Prosecutors in California have brought criminal charges against several people involved in the Hewlett-Packard spy scandal, including the company's former chairwoman, Patricia Dunn.
Dunn spearheaded the investigation of boardroom leaks to the news media, but she says she did not know investigators were using illegal techniques to identify the source.
Prosecutors say HP's investigation crossed the line when contractors secretly obtained telephone records of board members and reporters.
The new charges target not only Dunn, who ordered the investigation, but also a former HP lawyer, Kevin Hunsaker, who oversaw it, and the Boston-area private detective who ran it. In addition, prosecutors are expected to charge one or two contractors who are believed to have actually carried out the spying.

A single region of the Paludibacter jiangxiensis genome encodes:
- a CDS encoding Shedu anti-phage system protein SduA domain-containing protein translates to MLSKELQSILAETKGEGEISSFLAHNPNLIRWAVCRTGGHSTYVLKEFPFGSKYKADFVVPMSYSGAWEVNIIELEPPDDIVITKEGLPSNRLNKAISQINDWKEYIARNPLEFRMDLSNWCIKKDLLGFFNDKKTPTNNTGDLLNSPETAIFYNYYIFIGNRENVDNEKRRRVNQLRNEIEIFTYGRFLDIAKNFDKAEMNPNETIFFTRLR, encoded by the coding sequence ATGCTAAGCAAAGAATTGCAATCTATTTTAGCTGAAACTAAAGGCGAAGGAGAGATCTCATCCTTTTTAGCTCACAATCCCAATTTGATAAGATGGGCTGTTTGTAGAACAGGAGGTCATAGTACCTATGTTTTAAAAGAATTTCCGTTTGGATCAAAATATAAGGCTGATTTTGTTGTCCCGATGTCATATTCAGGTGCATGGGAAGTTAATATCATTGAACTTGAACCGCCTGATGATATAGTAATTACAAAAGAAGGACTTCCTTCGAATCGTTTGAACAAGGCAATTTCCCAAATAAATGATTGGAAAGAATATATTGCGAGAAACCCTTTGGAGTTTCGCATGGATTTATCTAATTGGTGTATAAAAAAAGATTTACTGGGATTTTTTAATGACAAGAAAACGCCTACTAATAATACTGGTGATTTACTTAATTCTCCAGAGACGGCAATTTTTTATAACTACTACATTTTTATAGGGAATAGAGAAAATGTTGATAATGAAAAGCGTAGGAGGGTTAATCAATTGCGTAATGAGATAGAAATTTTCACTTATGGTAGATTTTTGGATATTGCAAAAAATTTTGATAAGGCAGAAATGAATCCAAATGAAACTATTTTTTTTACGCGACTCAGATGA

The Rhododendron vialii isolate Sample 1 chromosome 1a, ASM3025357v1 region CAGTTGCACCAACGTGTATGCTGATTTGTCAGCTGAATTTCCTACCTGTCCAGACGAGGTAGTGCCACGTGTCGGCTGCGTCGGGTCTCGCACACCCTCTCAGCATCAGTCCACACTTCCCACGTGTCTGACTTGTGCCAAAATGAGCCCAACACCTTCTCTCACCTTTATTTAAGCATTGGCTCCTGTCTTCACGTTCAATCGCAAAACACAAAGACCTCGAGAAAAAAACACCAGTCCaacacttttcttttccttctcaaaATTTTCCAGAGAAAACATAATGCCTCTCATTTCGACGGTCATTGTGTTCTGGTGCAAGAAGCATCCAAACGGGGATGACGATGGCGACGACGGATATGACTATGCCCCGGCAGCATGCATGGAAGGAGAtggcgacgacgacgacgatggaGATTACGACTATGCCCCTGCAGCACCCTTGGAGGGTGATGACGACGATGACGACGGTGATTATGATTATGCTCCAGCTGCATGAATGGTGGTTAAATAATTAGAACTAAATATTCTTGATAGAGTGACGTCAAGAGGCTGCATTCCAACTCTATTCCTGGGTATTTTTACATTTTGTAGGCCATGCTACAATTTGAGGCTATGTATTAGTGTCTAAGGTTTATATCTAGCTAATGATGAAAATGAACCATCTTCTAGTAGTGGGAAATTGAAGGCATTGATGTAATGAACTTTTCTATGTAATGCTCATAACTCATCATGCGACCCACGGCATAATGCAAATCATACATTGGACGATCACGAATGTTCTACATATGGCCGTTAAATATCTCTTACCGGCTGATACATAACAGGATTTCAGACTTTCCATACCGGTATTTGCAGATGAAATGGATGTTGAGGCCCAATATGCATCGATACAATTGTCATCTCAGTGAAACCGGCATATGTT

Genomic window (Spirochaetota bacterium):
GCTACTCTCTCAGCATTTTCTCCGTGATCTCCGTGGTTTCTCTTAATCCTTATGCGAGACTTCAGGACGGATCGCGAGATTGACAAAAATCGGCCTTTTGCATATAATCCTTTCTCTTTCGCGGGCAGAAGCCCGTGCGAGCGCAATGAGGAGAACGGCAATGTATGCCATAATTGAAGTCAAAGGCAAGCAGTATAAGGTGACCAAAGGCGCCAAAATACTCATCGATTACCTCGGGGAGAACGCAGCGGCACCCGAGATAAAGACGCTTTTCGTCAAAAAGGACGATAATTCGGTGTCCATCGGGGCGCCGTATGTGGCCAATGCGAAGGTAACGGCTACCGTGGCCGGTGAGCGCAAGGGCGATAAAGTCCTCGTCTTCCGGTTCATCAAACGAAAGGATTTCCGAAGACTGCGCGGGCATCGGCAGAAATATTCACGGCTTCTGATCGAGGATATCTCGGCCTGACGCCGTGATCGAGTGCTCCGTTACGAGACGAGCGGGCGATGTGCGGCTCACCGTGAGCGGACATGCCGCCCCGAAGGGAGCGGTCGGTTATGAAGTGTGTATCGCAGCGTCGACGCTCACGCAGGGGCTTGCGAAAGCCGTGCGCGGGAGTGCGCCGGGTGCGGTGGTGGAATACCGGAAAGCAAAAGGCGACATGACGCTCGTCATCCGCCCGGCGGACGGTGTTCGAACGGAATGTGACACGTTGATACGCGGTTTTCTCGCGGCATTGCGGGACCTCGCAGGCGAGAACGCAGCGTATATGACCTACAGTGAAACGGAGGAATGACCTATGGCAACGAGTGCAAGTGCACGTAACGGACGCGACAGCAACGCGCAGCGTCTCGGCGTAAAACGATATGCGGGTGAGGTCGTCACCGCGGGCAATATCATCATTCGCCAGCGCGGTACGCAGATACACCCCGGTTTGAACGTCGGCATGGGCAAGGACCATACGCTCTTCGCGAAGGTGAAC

Investigators used a variety of techniques to find out who on the HP board of directors was leaking to the news media. They followed people. They sent a reporter an e-mail with a hidden tracking feature. They even dug through someone's trash.
But where the HP spies apparently ran afoul of the law was "pretexting," or impersonating board members and reporters in order to obtain their personal telephone records from the phone company. Attorney General Lockyer has said there are at least two laws on the books in California against the practice.
Dunn, who resigned as chairwoman 12 days ago, insists she didn't know pretexting is illegal.
The felony-class charges filed Wednesday stem from a law against fraudulently obtaining phone records from a utility. It carries sentences anywhere from a year and four months to three years in prison.
Dunn, however, may have more serious concerns at the moment. She is a cancer survivor, and it was revealed Wednesday that she is going back in the hospital on Friday to undergo chemotherapy for advanced ovarian cancer.